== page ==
“Tibbs, where did you bugger off to?”
Mae turned to the man and tried to not gasp. Even in this drab, olive world of papers, bureaucracy, and bullets he looked like a ray of sunshine. Copper gold hair pushed up high off his forehead, eyes of a mischievous brown that put her mind of an old golden retriever a neighbor had, and a smile… His smile was so deep it excavated two dimples on both sides of his pale cheeks. In her flippant heart, Mae wanted that beam of light to focus on her, but his eyes were fully upon the sergeant.
“Had to do a pick up,” Tibbs said, jabbing her thumb to the woman standing in the shadows.
When his eyes swept over her, Mae was ready. She dug her fingers tighter into her rucksack to not do something foolish like thinking she could take his hand. Or babble about how handsome he was. “Well,” the mystery man somehow smiled wider, “welcome to the family.”
He stepped even closer, meeting Mae almost eye for eye. His hand slipped off the butt of his gun for her’s and she squeaked out the first words in her brain, “You’re English! I mean, your accent, it sounds…uh…” Oh, dear god. What are you doing?
The man chuckled, “Scottish, if you want to get technical. But lived a bit everywhere, absorbed a bit of everything. Bit of an accent bastard, I suppose.” His smile didn’t dim, but the proffered hand began to lightly shake as if he wanted to pull it back.
“I just…” Mae scratched at her head, then hissed at herself for being foolish, “I thought, this being the army that…”
“No Brits allowed?” he shrugged his sunny shoulder and wrinkled the tip of his long nose.
Sweet lord, he should not look so adorable. He’s a marine, or soldier, or whatever. Man’s holding a gun right now!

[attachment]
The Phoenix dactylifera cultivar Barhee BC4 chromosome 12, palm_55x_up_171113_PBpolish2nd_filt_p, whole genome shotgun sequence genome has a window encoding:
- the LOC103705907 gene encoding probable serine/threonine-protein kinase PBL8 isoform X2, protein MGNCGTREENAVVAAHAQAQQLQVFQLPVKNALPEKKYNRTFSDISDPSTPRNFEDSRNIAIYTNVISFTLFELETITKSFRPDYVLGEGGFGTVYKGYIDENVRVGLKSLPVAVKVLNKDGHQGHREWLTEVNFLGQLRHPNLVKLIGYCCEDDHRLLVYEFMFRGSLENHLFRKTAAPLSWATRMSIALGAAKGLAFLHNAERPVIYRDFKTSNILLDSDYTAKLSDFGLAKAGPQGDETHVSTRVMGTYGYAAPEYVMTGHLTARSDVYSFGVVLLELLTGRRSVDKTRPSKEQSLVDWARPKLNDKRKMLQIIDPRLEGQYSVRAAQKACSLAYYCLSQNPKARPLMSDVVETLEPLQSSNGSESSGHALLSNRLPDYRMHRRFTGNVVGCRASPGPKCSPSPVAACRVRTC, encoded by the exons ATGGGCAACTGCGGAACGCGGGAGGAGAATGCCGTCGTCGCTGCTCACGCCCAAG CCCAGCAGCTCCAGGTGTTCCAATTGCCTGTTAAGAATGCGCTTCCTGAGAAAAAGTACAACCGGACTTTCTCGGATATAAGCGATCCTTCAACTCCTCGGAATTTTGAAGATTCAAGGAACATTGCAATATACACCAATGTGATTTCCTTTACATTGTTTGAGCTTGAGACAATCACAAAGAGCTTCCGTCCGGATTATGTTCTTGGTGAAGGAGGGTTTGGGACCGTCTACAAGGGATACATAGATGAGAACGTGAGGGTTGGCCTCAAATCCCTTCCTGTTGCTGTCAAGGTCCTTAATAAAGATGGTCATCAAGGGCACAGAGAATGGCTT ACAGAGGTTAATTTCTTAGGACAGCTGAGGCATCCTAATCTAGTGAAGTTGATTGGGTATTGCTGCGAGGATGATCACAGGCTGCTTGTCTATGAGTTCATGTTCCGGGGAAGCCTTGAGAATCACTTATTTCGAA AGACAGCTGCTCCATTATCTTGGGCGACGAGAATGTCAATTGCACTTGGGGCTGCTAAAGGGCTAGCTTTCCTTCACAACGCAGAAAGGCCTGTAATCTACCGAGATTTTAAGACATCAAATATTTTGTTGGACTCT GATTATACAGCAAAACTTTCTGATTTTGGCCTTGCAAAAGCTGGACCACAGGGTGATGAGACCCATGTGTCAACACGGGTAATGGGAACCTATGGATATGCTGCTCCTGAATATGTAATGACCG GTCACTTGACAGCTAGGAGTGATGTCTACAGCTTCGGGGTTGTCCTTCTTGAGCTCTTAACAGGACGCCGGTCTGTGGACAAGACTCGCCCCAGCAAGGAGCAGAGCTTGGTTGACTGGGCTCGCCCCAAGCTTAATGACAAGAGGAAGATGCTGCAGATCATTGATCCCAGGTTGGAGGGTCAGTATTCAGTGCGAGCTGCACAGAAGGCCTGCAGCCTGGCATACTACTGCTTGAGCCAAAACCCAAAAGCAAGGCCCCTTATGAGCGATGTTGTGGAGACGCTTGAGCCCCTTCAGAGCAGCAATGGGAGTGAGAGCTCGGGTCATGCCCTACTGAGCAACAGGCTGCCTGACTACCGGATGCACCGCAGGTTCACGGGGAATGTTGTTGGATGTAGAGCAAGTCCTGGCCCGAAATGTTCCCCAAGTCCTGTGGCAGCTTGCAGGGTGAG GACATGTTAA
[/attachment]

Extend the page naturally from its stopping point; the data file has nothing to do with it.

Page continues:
“He ain’t in the army,” Tibbs spoke up, turning away from whatever paperwork she was filling out. “Wardens. The clowns running this circus.”
“If that were true why aren’t you all in your requisite red noses and floppy shoes?” he called to the sergeant before focusing on Mae. “Name’s Alistair.”
“Mae,” she let her fingers slip into his warm ones. Grip tight, give it a hearty shake. Don’t let the soldiers boss you around. You have every right to be here. But he’s smiling so pretty and his palm feels like a warm hug. Her turncoat eyes drifted to his wrist, dooming her.
A clip of boots rescued her from drooling on his toned forearm, both of the soldiers snapping to attention and their hands tapping to their foreheads. “Sir!” both Alistair and Tibbs shouted.
“Sergeant,” the newest man nodded to Tibbs before turning to Alistair. He was lean, like the type of sort who can’t sit still long enough to put fat on. A hearty mustache wound across his upper lip, the black hair seeming to tickle his mouth when he talked. The face reminded her of an old librarian or professor, not at all a strict soldier commanding the troops.
“Captain Young,” he nodded to the ray of sunshine who was gulping and patting the butt of his gun. Calculating grey eyes sized up Mae and a smile graced the man’s mustache, “I am guessing you are…”
“Mae Jones,” she said instantly. “Doctor Mae Jones.”
“Colonel Stewart, doctor.”
“Wait, wait,” Alistair inserted himself into the greeting. “No chance in…Tibbs had to have screwed up. You cannot be the new doc. You’re too cute,” he said with a laugh in his voice.
Her hackles transformed into spikes, Mae’s lips pursing into a tight line and she turned on the man. “I assure you,” Mae’s tone could flash freeze the desert they drove through, “despite my age, gender, or other aspects you question I am more than qualified to serve as doctor for this expedition.”
“Ah, tour,” Alistair said, gulping deep. He had enough sense to know he said something wrong, but clearly no brains to understand what.
“You know what I meant,” Mae hissed at him.
“Right, sure, just…Hey, look, it’s the colonel!”